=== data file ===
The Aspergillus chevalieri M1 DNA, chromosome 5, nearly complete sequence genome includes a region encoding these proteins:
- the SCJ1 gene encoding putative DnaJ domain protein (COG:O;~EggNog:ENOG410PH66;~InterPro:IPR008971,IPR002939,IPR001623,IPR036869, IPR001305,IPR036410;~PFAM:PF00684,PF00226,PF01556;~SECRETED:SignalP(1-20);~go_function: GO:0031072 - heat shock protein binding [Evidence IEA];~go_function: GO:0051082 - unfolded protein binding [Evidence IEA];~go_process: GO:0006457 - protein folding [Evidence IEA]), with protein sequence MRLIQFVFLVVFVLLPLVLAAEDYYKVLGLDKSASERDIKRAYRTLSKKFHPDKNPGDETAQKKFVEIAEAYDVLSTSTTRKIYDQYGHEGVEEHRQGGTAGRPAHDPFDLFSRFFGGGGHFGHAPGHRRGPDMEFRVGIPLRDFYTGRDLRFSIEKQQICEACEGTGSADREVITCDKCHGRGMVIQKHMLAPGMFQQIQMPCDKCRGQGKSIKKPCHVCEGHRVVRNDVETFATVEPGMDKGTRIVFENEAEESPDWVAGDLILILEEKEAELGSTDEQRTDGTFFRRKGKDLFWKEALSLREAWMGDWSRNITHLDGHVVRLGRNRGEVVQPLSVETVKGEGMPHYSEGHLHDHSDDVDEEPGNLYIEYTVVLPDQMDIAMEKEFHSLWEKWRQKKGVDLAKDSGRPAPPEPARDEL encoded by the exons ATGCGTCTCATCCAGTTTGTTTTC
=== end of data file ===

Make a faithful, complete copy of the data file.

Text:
The Aspergillus chevalieri M1 DNA, chromosome 5, nearly complete sequence genome includes a region encoding these proteins:
- the SCJ1 gene encoding putative DnaJ domain protein (COG:O;~EggNog:ENOG410PH66;~InterPro:IPR008971,IPR002939,IPR001623,IPR036869, IPR001305,IPR036410;~PFAM:PF00684,PF00226,PF01556;~SECRETED:SignalP(1-20);~go_function: GO:0031072 - heat shock protein binding [Evidence IEA];~go_function: GO:0051082 - unfolded protein binding [Evidence IEA];~go_process: GO:0006457 - protein folding [Evidence IEA]), with protein sequence MRLIQFVFLVVFVLLPLVLAAEDYYKVLGLDKSASERDIKRAYRTLSKKFHPDKNPGDETAQKKFVEIAEAYDVLSTSTTRKIYDQYGHEGVEEHRQGGTAGRPAHDPFDLFSRFFGGGGHFGHAPGHRRGPDMEFRVGIPLRDFYTGRDLRFSIEKQQICEACEGTGSADREVITCDKCHGRGMVIQKHMLAPGMFQQIQMPCDKCRGQGKSIKKPCHVCEGHRVVRNDVETFATVEPGMDKGTRIVFENEAEESPDWVAGDLILILEEKEAELGSTDEQRTDGTFFRRKGKDLFWKEALSLREAWMGDWSRNITHLDGHVVRLGRNRGEVVQPLSVETVKGEGMPHYSEGHLHDHSDDVDEEPGNLYIEYTVVLPDQMDIAMEKEFHSLWEKWRQKKGVDLAKDSGRPAPPEPARDEL encoded by the exons ATGCGTCTCATCCAGTTTGTTTTC